In recent decades, Artificial intelligence (AI) has gone from science fiction to science fact..
Indeed, in the 21st century as technology begins to catch up with fantasy, AI is becoming a part of everyday life. Whilst truly sentient AI, a la Space Odyssey and Terminator, is (thankfully) some way off, AI is already beginning to usurp humans in areas of traditional employment such as manufacturing. And while the big bad AI of science fiction meta has failed to materialise, many people are feeling threatened by AI as it encroaches on the traditional workforce.
To stave off the inevitable demise, the government is pushing funding into STEM, suggesting we need young people with these skills to combat and ride the wave of the rise of tech.
Other professions with soft skills like dancing and acting and directing are being lauded as AI-proof, yet with technology advancing daily, is it possible robots will one day be creative?
According to Dr John R Smith it’s not only possible, we are already at a tipping point.
Smith suggests the emergence of AI-driven content science will radically change the future of creative work, fuelling creativity and connecting with audiences in a meaningful way.
As Head of AI Tech for IBM Research globally, Smith leads the tech giant’s R&D team into Vision, Speech, Language, Knowledge and Interaction.
He has driven the creation of audio-visual recognition tools, medical image analysis, and augmented creativity for movie trailers, ad creation and sports highlight reels.
Smith suggests creativity is the next horizon for AI and tells KBB it’s time we asked the question can AI be creative?
“AI evolution is happening at extremely rapid pace,” says Smith. “We have computers that can see images, speech technology that can provide universal translation, we also have face detection which is giving way to deeper capabilities like understanding moods and emotions from expressions.”
So, yes, according to Smith, AI can be creative. “Not in the way people are creative. But AI can be creepy…”
Taking movie trailers as a starting point Smith championed a campaign to see whether AI might be used in creative industries to assist with the creative process.
Smith says to do this he needed to look at movies like a black box.
“Making movie trailers, we can look at the creative process as a black box – input movies output trailer. For that to succeed we build the factual base – we give the computer context to understand the trailer.”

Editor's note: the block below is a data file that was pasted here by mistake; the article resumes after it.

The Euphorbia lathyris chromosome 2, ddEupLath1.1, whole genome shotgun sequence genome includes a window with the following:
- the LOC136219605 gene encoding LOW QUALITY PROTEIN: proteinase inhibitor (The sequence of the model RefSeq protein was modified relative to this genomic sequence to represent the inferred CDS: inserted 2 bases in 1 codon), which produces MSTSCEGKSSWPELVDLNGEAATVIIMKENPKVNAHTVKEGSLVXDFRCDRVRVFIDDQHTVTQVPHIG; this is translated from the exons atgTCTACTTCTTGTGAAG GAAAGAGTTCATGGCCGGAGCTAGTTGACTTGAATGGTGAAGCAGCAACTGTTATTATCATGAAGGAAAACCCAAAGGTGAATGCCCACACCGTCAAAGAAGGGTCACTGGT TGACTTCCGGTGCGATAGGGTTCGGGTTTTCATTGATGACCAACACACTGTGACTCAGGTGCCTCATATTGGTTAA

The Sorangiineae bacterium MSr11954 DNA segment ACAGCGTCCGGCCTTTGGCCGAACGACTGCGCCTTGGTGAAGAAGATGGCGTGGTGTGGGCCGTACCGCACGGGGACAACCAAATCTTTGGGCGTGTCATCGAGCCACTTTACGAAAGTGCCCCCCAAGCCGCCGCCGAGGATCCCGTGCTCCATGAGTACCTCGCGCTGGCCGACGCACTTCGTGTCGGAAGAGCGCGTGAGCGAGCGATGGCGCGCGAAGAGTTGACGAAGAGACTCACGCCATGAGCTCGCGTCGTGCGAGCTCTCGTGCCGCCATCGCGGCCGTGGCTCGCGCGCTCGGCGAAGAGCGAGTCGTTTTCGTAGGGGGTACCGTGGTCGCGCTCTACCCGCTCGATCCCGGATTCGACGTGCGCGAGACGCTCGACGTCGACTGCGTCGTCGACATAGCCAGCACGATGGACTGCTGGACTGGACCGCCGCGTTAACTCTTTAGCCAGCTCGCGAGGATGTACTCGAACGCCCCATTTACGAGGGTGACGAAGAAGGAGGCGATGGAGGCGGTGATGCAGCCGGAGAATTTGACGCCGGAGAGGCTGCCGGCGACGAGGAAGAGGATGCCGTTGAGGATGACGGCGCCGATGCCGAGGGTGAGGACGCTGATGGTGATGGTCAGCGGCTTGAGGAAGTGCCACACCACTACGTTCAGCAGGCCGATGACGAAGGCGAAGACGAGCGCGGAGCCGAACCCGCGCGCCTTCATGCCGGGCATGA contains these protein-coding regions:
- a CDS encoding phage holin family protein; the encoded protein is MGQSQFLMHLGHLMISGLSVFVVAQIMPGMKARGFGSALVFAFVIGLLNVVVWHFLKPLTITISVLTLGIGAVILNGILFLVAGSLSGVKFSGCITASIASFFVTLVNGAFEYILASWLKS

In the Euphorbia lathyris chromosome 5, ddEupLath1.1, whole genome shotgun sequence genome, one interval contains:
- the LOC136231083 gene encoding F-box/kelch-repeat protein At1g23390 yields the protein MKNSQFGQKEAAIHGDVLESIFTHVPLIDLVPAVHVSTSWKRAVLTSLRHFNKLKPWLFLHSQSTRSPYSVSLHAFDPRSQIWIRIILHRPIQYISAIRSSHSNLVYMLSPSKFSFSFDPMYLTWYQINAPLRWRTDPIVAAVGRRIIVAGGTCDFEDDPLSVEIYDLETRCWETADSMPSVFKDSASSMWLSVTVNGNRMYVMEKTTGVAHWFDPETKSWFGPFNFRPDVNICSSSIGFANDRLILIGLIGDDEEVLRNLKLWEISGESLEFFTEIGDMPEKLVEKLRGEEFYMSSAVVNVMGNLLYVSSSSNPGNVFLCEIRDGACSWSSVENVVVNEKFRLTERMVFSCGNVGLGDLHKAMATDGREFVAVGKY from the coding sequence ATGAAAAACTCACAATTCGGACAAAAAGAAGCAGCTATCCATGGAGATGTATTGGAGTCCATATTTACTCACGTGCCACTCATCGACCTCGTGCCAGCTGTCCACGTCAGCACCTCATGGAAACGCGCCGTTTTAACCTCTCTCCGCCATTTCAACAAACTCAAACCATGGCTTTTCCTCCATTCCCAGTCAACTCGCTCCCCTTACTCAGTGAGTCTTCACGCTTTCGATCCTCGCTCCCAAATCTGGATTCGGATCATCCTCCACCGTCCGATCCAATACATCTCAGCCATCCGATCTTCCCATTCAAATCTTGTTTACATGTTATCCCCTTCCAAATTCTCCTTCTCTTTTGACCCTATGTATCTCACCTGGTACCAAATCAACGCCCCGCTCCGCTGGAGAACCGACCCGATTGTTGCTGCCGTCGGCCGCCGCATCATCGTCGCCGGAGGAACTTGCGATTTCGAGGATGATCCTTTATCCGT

He elaborates: “Movies are about stories and stories are about communication and communication is about emotion and that is about what we hear and see and the language we use.”
Smith suggests while AI can’t experience emotion, it can analyse an emotion and expression and acquire knowledge.
When 20th Century Fox challenged IBM’s Watson to make a movie trailer for its suspense horror flick, Morgan, in 2016, Smith was eager to accept.
“So we said let’s send Watson to film school,” Smith laughs. “Utilising footage from the Alfred Hitchcock classic Psycho, Watson was given a crash course in suspense.”
After ingesting Psycho, Watson learned a representation that it could then work with. But in order for Watson to be able to meet the challenge of creating a trailer it needed to know more.
“As an illustration of what it could do, it would take a scene or a photo and tag all the content. So, if you feed in a movie you could go in scene by scene and the computer would analyse everything.
“The beauty of this is a computer can’t get tired. It doesn’t need popcorn. It can watch 1000s of movies and it can get an insight into movie scenes. But to go beyond the visual scene we also looked at sentiment and emotion. Then the computer had an ability to label the content with adjectives like if it looked happy or sad or scary. The computer then also learned a model of how things sound. Whether ambient, speech or music and then that gives a feature space.”
The final element of the equation was to see what went into making up a trailer for a scary movie.
“By giving the AI historical trailers to analyse and determining what matters, Watson was able to identify and assess the best candidates for a trailer,” says Smith. “It was almost a data mining exercise of film trailers. What we found was very straightforward. There are three principal axes in this space, suspenseful, scary and tender.
“So when we fed in the new film (Morgan) it was able to apply what it had learned and make assessments about the best candidates for the trailer.
“After Watson “watched” the movie, it identified 10 moments that would be the best candidates for a trailer. But we still needed the skill of a human to put those elements together.”
Whilst Watson didn’t actually cut the scenes the computer program was able to trim the creative process considerably. Traditionally a team of editors would spend a month or more collating and viewing footage to select the best scenes for use in a trailer. Watson managed to reduce this to a 24-hour period, including the edit.
“Reducing the time of a process from weeks to hours – that is the true power of AI,” Smith explains.
“The combination of machine intelligence and human expertise is a powerful one.
While we can’t answer the deeper question – what is creativity – the process or the product? We can say assisted creativity is here to stay…”